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The Comedian Comedians Were Afraid Of

Patrice O’Neal didn’t just want to be famous, he wanted to be as good as Richard Pryor. To hear his fellow comics tell it, he was—a brutal truth-teller who spared no one, starting with those closest to him.


Even comedians—who rarely shut up—had to surrender whenever Patrice O’Neal began to talk. He’s the guy they would call on the long drive home from Magooby’s Joke House who loved to discuss—at length—whether Jay-Z would ever cheat on Beyoncé, or the various options for black reparations, or the best adjectives for different smells of pussy. He was a master at introducing subjects that you never even knew you had an opinion about—like whether you’d be willing to have sex with a girl who had no nose. Even though O’Neal was usually doing 90 percent of the talking, listening had the feel of conversation, in part because he was famously picky about whom he’d talk to, and in part because he always implicated you in his investigations. Whether the topic was crass or ridiculous, he demanded a response. The transformative power of the ugly truth was, for O’Neal, a form of grace.

If O’Neal was known for working his conversations offstage, he was equally well known for taking big risks with his audiences. “If you watched Patrice, all his shows were different and he didn’t write any of his material down,” says Bill Burr, a comic who came up with him in Boston. “He got to it in a new way every night. As long as I knew him, he was always working on trying to attain a level of freedom onstage where he could just go up there and talk to the crowd. To me, that was the Pryor school of stand-up comedy.” Of the many things O’Neal’s peers admired about his performances—the assertions he got away with, the sly surprise of his punch lines, the seamlessness with which he skated between warmth and disgust—what excited them most was the way his shows built as his attention moved among his listeners, sparking off their fears and desires and stirring them up.

“When you question a lot, you are wrong a lot—so wrong—but he’d present the case like a champion,” says Keith Robinson, a comedian and former roommate. “I’m arguing, and at the same time thinking, How this dude is working this!” O’Neal was always maneuvering to make room for the man he was still discovering himself to be—a seeker with competing appetites and sorrows; a half-domesticated feminist ­super-misogynist; an iconoclastic black man who defended the freedom of white racists on Fox News; a brilliant 325-pound jock philosopher from the hood whose favorite books were Sun Tzu’s The Art of War and Skinny Bitch: A No-Nonsense, Tough-Love Guide for Savvy Girls Who Want to Stop Eating Crap and Start Looking Fabulous!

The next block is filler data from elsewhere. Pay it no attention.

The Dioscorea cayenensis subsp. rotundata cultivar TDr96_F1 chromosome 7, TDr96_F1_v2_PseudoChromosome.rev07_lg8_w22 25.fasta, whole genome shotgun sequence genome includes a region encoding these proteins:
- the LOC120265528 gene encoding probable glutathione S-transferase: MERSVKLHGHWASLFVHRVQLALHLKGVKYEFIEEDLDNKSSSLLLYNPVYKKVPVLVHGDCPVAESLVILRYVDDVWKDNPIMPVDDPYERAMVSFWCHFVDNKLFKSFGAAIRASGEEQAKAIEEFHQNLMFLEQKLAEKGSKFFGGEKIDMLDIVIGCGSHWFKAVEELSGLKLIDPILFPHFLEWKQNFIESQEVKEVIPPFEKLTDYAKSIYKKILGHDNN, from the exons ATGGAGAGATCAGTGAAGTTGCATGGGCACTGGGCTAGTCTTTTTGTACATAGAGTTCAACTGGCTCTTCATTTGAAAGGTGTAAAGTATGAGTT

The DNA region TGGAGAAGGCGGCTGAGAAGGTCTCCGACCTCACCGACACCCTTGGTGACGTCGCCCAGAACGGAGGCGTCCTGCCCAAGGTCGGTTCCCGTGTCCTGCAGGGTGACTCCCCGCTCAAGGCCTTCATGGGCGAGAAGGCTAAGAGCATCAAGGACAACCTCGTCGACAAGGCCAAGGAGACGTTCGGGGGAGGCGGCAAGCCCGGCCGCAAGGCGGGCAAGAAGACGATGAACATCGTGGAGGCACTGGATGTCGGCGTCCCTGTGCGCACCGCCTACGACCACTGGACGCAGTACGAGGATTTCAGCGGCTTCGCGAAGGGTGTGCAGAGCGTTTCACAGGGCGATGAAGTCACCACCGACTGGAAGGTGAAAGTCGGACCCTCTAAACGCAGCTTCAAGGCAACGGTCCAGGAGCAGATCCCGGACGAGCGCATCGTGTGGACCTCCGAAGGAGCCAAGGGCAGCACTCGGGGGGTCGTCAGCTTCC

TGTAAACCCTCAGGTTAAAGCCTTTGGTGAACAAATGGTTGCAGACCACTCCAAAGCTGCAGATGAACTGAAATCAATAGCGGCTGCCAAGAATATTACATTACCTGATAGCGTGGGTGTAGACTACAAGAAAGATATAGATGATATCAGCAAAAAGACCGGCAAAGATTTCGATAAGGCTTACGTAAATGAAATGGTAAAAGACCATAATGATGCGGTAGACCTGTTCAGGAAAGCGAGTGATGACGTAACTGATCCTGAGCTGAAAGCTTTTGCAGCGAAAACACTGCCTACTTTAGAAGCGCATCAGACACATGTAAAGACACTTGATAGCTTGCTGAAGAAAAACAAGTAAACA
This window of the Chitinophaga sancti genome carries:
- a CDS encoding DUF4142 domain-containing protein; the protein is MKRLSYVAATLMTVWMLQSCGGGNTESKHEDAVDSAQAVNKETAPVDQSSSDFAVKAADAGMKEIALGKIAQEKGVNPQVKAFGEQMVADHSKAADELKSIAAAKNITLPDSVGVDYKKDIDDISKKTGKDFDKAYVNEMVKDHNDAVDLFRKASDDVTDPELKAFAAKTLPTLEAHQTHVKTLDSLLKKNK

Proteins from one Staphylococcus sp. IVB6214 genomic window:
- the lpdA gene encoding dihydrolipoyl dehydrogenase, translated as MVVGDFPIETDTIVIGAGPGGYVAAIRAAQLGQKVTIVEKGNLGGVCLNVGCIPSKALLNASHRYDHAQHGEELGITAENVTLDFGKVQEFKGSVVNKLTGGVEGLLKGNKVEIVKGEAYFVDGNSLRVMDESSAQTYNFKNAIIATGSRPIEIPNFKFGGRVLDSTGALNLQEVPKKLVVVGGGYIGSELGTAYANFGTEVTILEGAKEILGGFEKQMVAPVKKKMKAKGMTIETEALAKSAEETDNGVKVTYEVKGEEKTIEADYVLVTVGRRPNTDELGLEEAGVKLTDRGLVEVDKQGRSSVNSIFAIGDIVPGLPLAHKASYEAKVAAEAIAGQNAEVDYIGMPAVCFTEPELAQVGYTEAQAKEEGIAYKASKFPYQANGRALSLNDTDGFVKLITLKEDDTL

“He was an artful dodger who kept researching himself,” says Robinson. And he expected others to make the same effort. His fiancée, Vondecarlo Brown, said it wasn’t unusual for him to lay into a cashier at Marshalls about her bad attitude; Brown would return from her shopping 40 minutes later to find the duo strategizing about ways the cashier might pursue her dreams. Talking led to what Patrice called “the reveal”—­whatever tender or humiliating fact an honest conversation might unearth. Civilians didn’t always have the stomach for it, but comedians usually appreciated the insight. As comic Amy Schumer explained, “The only things he would say were things I didn’t see about myself.”

I’d been researching a book on stand-up for years, and people kept telling me I needed to speak with Patrice, but I always found a reason to put it off. To begin with, his reputation preceded him. He was six-foot-five, extremely loud, a bully, and an expert at leveraging white guilt. Once, at the HBO offices, I overheard his blowtorch of invective when noise in the lobby interrupted his meeting. He had reduced Lisa Lampanelli, an insult comic, to tears. Last year, we finally exchanged numbers, after which he casually eviscerated a young publicist nearby (“Shut your hole,” he said, with a purity of contempt that was striking, even though I was a comedy survivor by then). All of this convinced me that I needed more preparation. I never pursued Patrice O’Neal, and then he was dead.

This past December, at the Park Avenue Christian Church’s funeral for Patrice Lumumba Malcolm O’Neal, the comedians sat quietly. Some wore suits. Others spruced up in their own ways—baseball hats clenched in hands, T-shirts tucked in, slacks instead of jeans. Chris Rock and Kevin Hart wore sneakers, but they were there, along with Wanda Sykes and Artie Lange. Headliners spend a lot of time on the road; it was unusual to see so many of them gathered in one place. In the dim church light, they looked especially wan.

A pro who had known O’Neal for about twenty years later confessed that he’d had to work up the courage to make an appearance because he could hear Patrice’s voice booming, “What the fuck are you doing here?” Another stayed home because he imagined Patrice rising from the casket to lob a similar rebuke. O’Neal would have enjoyed the discomfort—­discomfort was one of his favorite tools. At the same time, he would have appreciated the consideration; he gave serious thought to when and where he chose to show up.


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